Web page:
Big, hard-gobbling birds await you in our nation’s midsection, but not all states are created equally
Some of my most vest-popping, sharp-spurred, top-of-the-charts-turkey-trophy-registry-had-I-bothered birds have been taken in the Midwestern region over the years. After all, it’s our nation’s heartland of turkey hunting. That said, some states deter nonresidents to an extent, or at least charge you handily for the privilege of chasing those birds.
And why not? Conservation costs money.
Turkey hunting North Dakota can be a challenge for nonresidents.
Fact is, in the spring it’s technically open only to residents. A lottery system in place for folks living there is distinguished by a specific number of turkey licenses per designated unit.
Nonresidents can hunt fall turkeys, so there’s that to think about as an option. That said, there is one other possibility for visitors interested in spring gobblers ...
Of the two Dakotas, this is the one you want to target as a turkey hunter.
South Dakota turkey hunting takes place in several regions. You have the famous Black Hills to the west, which cover over 2.3 million acres, three-quarters of which is public (mostly U.S. Forest Service land) and open for hunting. And the prairie, where birds roam landscapes with minimally forested habitat, and grasslands.
Nebraska is easily one of my favorite all-time turkey states, and I’m not alone. Though the land access is mostly private, it’s still possible to knock on doors and get hunting permissions here. Quite a few landowners want turkeys gone. As evidenced by my lead story here …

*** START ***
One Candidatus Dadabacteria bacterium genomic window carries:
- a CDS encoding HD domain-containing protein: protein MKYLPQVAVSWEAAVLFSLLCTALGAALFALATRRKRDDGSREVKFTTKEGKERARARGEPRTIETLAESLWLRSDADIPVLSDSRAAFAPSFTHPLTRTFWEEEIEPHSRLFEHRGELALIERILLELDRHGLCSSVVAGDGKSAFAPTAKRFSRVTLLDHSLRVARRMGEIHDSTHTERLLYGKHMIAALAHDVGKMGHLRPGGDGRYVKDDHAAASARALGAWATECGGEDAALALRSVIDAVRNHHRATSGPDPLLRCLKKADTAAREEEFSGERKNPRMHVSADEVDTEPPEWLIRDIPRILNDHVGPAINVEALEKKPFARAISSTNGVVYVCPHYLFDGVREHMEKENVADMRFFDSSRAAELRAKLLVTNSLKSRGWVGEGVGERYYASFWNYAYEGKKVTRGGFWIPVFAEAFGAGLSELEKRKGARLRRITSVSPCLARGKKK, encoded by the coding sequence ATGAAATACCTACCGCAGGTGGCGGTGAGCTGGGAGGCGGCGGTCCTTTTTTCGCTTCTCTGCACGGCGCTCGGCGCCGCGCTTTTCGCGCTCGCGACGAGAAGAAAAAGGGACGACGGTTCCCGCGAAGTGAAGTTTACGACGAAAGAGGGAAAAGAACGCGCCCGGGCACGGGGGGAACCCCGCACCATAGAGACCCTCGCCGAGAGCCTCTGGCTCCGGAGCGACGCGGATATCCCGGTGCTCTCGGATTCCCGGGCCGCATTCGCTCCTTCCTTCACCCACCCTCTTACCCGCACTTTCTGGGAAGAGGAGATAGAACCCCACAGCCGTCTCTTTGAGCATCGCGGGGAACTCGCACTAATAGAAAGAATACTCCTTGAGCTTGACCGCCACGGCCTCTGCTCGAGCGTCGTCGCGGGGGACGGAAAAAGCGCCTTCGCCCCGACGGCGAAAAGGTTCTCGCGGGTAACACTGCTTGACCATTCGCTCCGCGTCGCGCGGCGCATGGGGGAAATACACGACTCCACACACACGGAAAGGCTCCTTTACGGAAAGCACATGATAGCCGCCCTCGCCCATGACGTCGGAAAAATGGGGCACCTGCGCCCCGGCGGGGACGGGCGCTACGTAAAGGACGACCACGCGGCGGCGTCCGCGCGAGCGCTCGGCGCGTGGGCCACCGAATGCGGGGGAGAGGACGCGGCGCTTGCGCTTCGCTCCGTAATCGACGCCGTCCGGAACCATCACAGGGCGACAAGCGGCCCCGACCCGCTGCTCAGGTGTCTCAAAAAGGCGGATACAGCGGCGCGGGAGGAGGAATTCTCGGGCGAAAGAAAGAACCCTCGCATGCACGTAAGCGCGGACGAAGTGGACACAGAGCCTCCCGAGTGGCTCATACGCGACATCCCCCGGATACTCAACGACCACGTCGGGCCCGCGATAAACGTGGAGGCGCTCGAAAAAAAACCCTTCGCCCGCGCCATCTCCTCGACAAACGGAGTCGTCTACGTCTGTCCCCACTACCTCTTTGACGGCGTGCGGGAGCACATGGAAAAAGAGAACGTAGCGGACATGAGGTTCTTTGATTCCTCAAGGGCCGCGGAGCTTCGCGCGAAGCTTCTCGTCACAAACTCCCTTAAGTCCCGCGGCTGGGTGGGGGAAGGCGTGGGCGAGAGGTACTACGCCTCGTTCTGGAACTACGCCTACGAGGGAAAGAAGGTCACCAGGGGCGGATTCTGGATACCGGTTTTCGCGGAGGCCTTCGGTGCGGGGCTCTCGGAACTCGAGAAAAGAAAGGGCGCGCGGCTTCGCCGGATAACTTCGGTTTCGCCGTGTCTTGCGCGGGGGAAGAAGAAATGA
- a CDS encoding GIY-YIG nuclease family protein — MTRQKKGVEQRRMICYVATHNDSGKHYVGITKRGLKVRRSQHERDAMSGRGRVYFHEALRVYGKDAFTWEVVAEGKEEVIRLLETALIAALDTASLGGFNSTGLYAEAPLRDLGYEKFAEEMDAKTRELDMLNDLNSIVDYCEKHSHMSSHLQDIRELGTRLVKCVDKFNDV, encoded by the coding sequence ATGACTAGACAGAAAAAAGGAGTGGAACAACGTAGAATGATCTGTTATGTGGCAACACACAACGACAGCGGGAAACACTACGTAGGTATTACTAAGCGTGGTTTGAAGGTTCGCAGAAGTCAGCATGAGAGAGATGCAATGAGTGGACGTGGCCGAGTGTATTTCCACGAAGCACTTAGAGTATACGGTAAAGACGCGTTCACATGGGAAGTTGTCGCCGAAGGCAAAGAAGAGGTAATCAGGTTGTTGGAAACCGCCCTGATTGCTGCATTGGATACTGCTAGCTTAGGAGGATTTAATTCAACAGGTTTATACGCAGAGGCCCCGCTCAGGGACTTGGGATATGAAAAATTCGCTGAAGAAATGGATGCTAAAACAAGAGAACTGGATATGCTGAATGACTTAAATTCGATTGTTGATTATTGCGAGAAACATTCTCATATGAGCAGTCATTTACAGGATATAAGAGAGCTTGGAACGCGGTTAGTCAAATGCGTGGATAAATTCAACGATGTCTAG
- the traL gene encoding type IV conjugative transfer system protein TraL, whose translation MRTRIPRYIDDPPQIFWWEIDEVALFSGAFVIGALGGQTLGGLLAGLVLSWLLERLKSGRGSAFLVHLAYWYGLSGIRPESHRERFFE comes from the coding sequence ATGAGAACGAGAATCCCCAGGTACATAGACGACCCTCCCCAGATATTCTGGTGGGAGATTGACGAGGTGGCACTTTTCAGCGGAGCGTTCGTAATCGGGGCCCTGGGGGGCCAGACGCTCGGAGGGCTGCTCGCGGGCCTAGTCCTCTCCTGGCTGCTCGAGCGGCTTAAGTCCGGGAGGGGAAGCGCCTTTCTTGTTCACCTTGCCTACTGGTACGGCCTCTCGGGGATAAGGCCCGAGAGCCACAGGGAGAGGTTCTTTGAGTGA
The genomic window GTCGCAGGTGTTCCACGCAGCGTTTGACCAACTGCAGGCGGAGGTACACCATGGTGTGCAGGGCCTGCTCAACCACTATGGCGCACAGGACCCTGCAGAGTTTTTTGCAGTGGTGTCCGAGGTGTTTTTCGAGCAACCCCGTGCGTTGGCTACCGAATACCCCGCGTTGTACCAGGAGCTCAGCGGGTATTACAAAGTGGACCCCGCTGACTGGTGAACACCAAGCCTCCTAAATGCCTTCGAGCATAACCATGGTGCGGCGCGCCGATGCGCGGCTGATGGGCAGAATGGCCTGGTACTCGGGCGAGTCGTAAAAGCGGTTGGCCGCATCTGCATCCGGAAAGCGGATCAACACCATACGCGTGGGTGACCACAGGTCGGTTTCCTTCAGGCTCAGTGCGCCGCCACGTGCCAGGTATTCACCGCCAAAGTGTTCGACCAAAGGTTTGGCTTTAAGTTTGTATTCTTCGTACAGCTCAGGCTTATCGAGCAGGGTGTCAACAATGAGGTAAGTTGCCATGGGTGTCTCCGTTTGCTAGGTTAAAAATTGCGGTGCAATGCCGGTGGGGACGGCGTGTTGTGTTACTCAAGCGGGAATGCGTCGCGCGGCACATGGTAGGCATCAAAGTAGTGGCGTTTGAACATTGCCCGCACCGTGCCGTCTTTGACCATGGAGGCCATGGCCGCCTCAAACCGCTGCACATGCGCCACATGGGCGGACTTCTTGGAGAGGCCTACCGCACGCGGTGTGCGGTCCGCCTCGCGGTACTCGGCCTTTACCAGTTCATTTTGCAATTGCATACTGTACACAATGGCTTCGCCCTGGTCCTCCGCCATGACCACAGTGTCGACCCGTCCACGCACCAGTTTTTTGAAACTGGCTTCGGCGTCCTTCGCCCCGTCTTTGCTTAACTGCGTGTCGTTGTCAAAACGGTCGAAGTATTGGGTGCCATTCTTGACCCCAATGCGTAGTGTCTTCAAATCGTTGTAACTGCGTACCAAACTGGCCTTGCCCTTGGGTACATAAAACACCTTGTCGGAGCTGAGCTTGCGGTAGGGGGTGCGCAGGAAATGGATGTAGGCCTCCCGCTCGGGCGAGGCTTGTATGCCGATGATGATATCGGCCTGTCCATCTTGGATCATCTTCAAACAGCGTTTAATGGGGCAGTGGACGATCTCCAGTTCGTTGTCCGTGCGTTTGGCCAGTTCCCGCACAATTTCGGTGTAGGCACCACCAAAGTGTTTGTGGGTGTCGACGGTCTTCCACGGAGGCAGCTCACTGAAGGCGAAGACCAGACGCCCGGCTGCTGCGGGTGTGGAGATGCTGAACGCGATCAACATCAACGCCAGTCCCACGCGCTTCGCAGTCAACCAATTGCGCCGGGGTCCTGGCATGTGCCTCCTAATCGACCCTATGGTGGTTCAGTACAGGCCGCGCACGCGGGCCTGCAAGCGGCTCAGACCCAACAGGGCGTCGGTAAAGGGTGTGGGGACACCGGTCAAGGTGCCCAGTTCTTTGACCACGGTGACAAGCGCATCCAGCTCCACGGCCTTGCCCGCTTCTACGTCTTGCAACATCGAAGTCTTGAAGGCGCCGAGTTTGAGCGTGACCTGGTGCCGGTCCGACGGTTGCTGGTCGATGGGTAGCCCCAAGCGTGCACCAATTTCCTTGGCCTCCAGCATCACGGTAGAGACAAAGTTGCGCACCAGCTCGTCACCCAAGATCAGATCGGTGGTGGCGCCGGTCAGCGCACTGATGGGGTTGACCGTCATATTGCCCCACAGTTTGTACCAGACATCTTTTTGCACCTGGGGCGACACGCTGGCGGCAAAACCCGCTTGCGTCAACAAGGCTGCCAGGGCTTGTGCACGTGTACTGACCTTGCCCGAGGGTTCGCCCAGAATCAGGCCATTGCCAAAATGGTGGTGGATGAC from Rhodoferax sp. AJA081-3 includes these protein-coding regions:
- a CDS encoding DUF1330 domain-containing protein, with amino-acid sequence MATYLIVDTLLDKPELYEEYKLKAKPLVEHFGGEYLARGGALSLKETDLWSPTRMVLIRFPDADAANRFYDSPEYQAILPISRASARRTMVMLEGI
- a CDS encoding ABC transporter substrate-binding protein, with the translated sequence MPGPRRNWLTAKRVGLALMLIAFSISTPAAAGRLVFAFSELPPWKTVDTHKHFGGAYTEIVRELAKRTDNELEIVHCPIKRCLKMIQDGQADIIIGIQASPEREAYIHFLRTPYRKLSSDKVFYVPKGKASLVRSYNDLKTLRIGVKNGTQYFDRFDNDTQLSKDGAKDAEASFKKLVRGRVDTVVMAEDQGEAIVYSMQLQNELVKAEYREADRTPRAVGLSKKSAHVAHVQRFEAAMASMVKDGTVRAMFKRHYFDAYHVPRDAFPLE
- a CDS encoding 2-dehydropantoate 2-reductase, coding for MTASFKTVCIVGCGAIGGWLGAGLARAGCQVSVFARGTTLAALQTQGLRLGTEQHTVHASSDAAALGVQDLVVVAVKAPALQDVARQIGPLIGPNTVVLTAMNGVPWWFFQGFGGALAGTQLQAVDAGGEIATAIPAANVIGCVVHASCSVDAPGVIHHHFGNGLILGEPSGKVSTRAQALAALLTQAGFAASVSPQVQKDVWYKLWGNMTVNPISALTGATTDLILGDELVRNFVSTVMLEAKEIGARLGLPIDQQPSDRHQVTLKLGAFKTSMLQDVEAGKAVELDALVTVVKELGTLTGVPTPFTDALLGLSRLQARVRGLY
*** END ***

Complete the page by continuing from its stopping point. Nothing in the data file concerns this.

As with other states, particularly with northern places like Minnesota, the wild turkey’s expansion beyond its original range is a wildlife management success story. But it hasn’t been easy establishing turkeys in this state bordering Canada.
The Wisconsin Department of Natural Resources says with rapidly increasing turkey populations and harvests, the state’s bird numbers now seem to be stabilizing at levels suitable to the available landscape habitat. And some landowners will let you hunt their turkeys — just don’t ask about their deer.
Realtree turkey hunting editor Steve Hickoff has chased gobblers all over the United States and Mexico. He was born and raised in northcentral Pennsylvania, and now makes his home in Maine. Hickoff was named the NWTF Tom Kelly Communicator of the Year for 2019, a prestigious award reflecting his longtime work promoting hunting and conservation as a turkey hunting writer, editor and book author.